This week I continue my exploration of the first and second ISTE Coaching Standards through the Digital Education Leadership program at Seattle Pacific University. As I delve into these standards, I also hone my skills as a peer coach, merging my studies with my new role as Technology Integration Specialist. These opportunities of real-time implementation of my education has me wondering why more graduate (and even undergraduate) programs don’t follow a similar model, with students catering their learning to fit their “real lives.” I am so very thankful that my homework is directly connected to the responsibilities of my job. This week, for example, I was introduced to a variety of communication tools to make the peer coaching experience equally effective for both the coach and the collaborating teacher. My classmates and I devoted time to hold mock coaching meetings to practice these new skills, an exercise that initially felt silly, but proved to be a great confidence builder.
While this activity was designed to train peer coaches, the communication skills are useful in all collaborative relationships (they were a great reminder for all areas of my life). Les Foltos, Director of Educational Innovation at Peer-Ed and author of Peer Coaching: Unlocking the Power of Collaboration, states that strong communication skills “help coaches provide meaningful feedback and create strong coaching relationships” (“Introduction to Communication Skills”, 2015). Foltos outlines some of the most important aspects of successful communication below:
- is focused on the speaker
- is blocking out all competing thoughts
- is leaning forward and nodding
- is restating what was stated
- is used to check for understanding
- clarifies what was heard by summarizing
- indicates acceptance and encouragement
- helps the speaker gain clarity of their thoughts
- lead to a clear picture or understanding of a topic or idea
- are factual
- are answered quickly
- are used to gather information
- are thought provoking and encourage deeper thinking
- usually start with a paraphrase
- are often open-ended (Foltos, “Introduction to Communication Skills”, 2015).
Aside from practicing essential communication skills, we also focused on the importance in establishing social norms. In my independent exploration of norms, I found that norms are often implemented as a way to solve common challenges. Joan Richardson, Director of Communications at the National Staff Development Council, noted that many faculty members often get frustrated by meetings because they’re “just a waste of my time. We never get anything accomplished” (Richardson, 1999, pg. 1). I want to establish norms near the start of this peer coaching journey so we can both look back and feel that our time and energy was valued and resulted in student success. Norms have the ability to create an environment of efficiency. They serve as a sort of “behavior contract” (Richardson, 1999, pg. 1). As norms are most effective when they are established and customized for a particular group, I am left wondering:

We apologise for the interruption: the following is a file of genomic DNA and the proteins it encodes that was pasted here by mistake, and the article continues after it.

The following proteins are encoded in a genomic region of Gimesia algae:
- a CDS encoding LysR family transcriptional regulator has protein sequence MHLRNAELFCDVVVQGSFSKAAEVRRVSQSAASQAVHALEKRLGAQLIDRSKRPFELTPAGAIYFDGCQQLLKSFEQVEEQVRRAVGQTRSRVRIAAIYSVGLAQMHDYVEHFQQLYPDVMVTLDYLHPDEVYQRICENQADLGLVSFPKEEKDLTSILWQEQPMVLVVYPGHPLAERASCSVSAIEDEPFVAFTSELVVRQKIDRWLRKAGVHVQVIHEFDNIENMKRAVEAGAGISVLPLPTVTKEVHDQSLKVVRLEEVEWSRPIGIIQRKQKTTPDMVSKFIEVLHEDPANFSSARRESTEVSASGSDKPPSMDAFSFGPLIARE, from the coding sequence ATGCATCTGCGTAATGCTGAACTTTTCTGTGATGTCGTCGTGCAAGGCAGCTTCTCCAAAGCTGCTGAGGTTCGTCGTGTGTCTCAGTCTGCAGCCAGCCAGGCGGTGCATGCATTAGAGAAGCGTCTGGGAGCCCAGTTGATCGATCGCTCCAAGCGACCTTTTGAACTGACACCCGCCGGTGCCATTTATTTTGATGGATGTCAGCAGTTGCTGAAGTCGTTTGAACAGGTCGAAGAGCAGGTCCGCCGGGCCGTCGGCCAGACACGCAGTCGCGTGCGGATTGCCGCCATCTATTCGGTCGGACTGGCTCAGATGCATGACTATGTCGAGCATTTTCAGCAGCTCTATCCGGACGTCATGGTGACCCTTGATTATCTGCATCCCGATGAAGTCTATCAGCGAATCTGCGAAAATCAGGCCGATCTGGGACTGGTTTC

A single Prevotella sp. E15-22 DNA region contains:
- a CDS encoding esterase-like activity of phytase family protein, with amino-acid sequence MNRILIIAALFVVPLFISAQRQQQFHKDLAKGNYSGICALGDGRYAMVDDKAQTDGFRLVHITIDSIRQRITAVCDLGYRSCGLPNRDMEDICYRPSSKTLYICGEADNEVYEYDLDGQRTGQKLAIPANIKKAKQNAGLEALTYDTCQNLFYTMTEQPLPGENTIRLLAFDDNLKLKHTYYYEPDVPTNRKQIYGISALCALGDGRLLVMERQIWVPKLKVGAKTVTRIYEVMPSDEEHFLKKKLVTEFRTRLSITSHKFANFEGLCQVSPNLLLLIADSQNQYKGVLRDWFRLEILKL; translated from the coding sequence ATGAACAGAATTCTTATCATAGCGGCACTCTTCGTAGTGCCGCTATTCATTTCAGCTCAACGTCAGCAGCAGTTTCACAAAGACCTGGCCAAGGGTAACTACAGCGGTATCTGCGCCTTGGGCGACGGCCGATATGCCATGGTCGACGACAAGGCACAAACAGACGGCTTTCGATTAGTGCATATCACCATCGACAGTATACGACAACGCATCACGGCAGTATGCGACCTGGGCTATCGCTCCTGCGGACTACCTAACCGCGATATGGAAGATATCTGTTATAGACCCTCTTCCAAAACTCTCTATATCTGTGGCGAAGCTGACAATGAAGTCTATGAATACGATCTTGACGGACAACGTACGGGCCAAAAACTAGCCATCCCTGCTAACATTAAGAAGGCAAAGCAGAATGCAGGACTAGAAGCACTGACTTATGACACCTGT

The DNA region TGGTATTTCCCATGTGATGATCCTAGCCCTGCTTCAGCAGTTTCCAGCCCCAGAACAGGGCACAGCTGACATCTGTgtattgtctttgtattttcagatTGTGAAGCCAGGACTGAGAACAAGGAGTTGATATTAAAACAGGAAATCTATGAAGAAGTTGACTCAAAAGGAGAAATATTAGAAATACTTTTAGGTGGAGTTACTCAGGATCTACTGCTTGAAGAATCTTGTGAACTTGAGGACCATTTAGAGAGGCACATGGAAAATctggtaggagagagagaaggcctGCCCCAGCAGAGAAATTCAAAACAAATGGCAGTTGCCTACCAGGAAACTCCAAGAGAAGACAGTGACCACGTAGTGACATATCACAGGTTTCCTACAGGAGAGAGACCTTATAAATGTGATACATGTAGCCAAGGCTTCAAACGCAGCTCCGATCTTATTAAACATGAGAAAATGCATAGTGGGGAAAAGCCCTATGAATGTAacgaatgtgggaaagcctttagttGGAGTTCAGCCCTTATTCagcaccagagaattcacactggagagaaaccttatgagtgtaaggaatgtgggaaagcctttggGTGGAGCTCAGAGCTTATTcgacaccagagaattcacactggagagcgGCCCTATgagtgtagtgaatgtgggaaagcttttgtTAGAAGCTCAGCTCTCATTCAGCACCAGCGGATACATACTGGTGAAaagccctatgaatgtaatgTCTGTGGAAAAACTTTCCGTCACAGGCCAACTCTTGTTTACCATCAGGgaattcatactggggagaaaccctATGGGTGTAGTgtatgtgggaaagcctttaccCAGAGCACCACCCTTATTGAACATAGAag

What norms are most essential between two busy educators?
A quick search shows that example norms can be found in abundance, but as I mentioned earlier, the key is developing individual, customized norms that make sense for a particular group or partnership. Groups will “feel more ownership of the norms if they identify and write their own” (Richardson, 1999, pg. 1-2). In my case, because these norms are being established after the relationship has already begun, it will be important to be explicit about what has worked and what has not. It will be importance to ask my collaborating teacher, “What has worked well or been helpful for you in the last few weeks? What are things that you felt weren’t necessary or weren’t particularly helpful for you about today’s meeting?” These conversations will helpful for both my collaborating teacher and myself.
I plan to have an explicit conversation with my collaborating teacher in the coming week about the norms we would like to establish, but I do have a few suggestions that might prove helpful:
- First 15 minutes of the meeting will be fully focused on our time together, the last 15 minutes can be used to multi-task and prepare for the day while we continue our conversation.
- A check-in at the end of each meeting to determine what worked well and what could be changed for next time.
- The door to the classroom will be closed during meetings so students that arrive early know to wait to enter the room.
I look forward to discussing these norms with my collaborating teacher and formulating our own set of guidelines. These small steps in successful communication have the ability to build a great, collaborative relationship with a foundation of honesty, openness and trust.
Foltos, L. (2013). Peer coaching: unlocking the power of collaboration. Thousand Oaks, CA: Corwin.
Foltos, L. (2014). The secret to great coaching. JSD, 35(3), 28-31. Retrieved from http://learningforward.org/docs/default-source/JSD-June-2014/the-secret-to-great-coaching.pdf
Foltos, L. (2015). Introduction to communication skills. Peer-Ed. Retrieved from https://docs.google.com/document/d/1mttmaCP6YSESsa6-GVoAXKGCWErifUsRXtt7wGbcbUU/edit
Foltos, L. (2015). Norms for collaboration. Peer-Ed. Retrieved from https://docs.google.com/document/d/1dvO3tuCKX2ObEE0xD4E_dQDOwzzCpkdQxJFCgfXCPdA/edit
National Center for the Study of Adult Learning and Literacy. (2002). Mentor Teacher Group Guide: Adult Multiple Intelligences. Boston, MA: World Education. Retrieved from http://www.ncsall.net/fileadmin/resources/teach/mentor_b.pdf
Richardson, J. (1999, August/September). Norms put the ‘golden rule’ into practice for groups. Tools for Schools, 1-7. Retrieved from http://learningforward.org/docs/tools-for-learning-schools/tools8-99.pdf?sfvrsn=2